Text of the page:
A few weeks ago when I sported my cat ears headband for the first time after buying it, my professor asked, “Why do millenials love cat ears?” I thought about it, and it’s a good question, and a trend that does seem to be on the rise – but not one I can comment on.
I can answer why I’m in love with cat ears, though, and why I would wear them on a headband. It all comes down to special interests, which are perhaps the best (in my opinion) aspect of being autistic, and probably one of my favorite things about life altogether.
Special interests are defined as interests that are usually perservering, meaning they last over a period of time, and are unusual in some way based on either their content or the level of, for lack of a better word, obsession with them. For example, my special interest in cats is unusual because of its content – most people are not as into cats as I am. However, my special interest in reading is unusual only because of the intensity of my interest. Many people like reading. Just not many people love reading to the extreme that I do – to the point where characters from a book crowd their thoughts until they can’t sleep, to the point where they need to take a break from a good break to stim because the excitement of where it’s going is overwhelming.
I have a lot of special interests. Some of them last years, and seem to not be going anywhere – like my interests in writing, reading, fashion, cats, fantasy/supernatural worlds, photography, and architecture. Others seem to be passing from time to time. I may be focused for several weeks on the television series American Horror Story, going as far as to watch episodes multiple times, read fan opinions on the show, create and design graphics from the show, read cast biographies, and write my own opinions and analyses. But it might not stick with me.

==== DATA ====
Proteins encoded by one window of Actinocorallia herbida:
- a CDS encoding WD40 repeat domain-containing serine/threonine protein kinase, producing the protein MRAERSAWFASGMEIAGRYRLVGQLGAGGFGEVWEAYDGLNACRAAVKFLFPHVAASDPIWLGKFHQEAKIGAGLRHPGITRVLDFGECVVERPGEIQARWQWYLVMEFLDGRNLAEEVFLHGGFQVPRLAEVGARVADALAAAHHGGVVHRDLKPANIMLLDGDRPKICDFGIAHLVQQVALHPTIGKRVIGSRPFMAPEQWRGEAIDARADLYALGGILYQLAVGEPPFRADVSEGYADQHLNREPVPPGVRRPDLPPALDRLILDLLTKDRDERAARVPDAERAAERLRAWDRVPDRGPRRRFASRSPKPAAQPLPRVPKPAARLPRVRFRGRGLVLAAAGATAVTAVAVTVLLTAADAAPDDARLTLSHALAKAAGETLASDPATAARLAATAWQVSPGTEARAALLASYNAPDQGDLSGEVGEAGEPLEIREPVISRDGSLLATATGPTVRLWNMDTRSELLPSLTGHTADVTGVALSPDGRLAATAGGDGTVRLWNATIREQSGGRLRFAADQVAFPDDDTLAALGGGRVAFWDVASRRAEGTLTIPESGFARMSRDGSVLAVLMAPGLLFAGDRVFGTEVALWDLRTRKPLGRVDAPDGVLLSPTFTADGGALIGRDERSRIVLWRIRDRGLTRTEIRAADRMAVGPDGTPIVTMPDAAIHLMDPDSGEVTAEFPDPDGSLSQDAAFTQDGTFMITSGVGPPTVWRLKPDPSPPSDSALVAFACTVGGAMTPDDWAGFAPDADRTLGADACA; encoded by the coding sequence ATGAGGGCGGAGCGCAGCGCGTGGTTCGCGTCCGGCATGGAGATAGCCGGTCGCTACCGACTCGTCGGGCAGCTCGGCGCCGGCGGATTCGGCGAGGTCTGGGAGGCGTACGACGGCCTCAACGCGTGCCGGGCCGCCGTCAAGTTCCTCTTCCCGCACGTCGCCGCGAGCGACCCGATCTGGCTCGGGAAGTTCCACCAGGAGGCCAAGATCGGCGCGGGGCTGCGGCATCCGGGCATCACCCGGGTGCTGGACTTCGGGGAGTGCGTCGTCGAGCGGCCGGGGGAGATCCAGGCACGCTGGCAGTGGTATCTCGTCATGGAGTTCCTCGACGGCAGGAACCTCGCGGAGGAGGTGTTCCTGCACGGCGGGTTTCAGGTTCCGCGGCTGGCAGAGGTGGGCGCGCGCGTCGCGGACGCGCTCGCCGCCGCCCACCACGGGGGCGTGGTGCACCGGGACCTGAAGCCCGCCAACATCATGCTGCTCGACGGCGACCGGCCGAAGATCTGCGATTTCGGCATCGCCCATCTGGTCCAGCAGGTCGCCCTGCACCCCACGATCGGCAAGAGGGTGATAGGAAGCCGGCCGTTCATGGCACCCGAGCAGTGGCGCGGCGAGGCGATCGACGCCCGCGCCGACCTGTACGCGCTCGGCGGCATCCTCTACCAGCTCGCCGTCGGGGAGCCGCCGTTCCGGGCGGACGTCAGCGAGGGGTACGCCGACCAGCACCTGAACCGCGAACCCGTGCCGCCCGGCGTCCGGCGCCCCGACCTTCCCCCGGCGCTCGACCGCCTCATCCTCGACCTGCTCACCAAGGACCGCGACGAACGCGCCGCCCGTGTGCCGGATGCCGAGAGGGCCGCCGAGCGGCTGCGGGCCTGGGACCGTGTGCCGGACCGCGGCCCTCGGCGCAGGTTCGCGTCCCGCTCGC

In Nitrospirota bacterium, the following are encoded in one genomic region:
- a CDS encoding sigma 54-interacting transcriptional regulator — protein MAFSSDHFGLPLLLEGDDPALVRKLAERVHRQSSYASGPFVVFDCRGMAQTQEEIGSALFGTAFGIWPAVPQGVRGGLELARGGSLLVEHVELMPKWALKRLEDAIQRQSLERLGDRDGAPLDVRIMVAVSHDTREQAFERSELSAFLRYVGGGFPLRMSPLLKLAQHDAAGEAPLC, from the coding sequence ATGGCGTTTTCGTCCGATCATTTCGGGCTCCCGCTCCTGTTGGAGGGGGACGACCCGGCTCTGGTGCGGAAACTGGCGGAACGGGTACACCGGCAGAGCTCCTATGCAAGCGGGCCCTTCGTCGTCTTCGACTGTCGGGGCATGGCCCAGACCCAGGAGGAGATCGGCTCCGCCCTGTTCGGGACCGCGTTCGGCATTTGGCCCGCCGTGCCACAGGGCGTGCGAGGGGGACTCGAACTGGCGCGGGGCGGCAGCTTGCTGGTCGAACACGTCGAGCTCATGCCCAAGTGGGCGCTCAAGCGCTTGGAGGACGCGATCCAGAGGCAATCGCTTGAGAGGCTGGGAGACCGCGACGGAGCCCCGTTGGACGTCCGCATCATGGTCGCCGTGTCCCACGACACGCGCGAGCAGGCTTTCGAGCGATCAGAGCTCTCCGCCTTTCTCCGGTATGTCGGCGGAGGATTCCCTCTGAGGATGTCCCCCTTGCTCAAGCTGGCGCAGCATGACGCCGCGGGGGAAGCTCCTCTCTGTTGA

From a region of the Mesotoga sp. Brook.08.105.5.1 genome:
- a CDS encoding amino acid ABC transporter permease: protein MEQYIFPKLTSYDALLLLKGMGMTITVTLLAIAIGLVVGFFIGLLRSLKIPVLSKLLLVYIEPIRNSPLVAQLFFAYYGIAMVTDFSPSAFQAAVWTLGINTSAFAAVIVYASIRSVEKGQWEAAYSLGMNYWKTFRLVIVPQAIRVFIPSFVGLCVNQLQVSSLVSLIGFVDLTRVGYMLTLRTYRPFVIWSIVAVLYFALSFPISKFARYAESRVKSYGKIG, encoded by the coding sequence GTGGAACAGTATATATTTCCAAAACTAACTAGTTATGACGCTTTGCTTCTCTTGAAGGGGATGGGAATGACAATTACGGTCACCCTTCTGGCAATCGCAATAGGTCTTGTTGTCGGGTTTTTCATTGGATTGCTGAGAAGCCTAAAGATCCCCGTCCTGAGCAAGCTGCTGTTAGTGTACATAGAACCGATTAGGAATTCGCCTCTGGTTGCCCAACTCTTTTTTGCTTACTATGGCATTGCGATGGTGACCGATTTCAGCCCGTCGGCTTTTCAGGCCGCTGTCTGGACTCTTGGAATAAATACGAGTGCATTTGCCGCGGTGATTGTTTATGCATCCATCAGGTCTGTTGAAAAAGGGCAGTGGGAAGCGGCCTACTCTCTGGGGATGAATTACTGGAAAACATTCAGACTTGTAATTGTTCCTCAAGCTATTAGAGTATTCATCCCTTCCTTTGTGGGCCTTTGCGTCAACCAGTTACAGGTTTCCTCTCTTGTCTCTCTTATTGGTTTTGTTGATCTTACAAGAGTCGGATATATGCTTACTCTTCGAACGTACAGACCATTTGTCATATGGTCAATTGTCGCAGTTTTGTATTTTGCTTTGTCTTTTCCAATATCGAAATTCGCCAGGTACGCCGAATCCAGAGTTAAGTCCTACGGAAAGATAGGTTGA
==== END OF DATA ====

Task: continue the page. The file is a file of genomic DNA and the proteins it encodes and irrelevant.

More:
It could be a fleeting thing, never to return, or it could come back from time to time. I always consider Harry Potter an intense special interest of mine, for example, but it comes and goes. I wear a silver time turner on my neck from my girlfriend, but I don’t bring up Harry and the gang on a daily basis. If it’s brought to my attention for whatever reason, however, I jump right back into it without stopping. A Harry Potter weekend marathon on ABC Family can do that in seconds.
Special interests keep me going, but they do more for me than provide joy, extreme happiness and wonder. They do a lot for me socially as well. The common stereotype is that autistic people are alienated by their extreme special interests, and the intensity of them. I’m sure we’ve all been caught in a conversation with someone – autistic or NOT – who keeps going on and on about a topic we just don’t know anything about, or even care about. (See: how I feel when my dad talks about sports.) But these interests can bring people together, if you know how to wait and make the discussions happen with people who care about the same things.
I’ve made friends based on a love of writing and reading. Other people who read and write with as much passion as I do can relate, even if they aren’t autistic. They’re just as weird about their hobbies as I am. They think about what characters from a book would do, and spend hours plotting out how their next novel will go. I have a couple of really, really close writer and reader friends. Often, it’s how I get closest to people.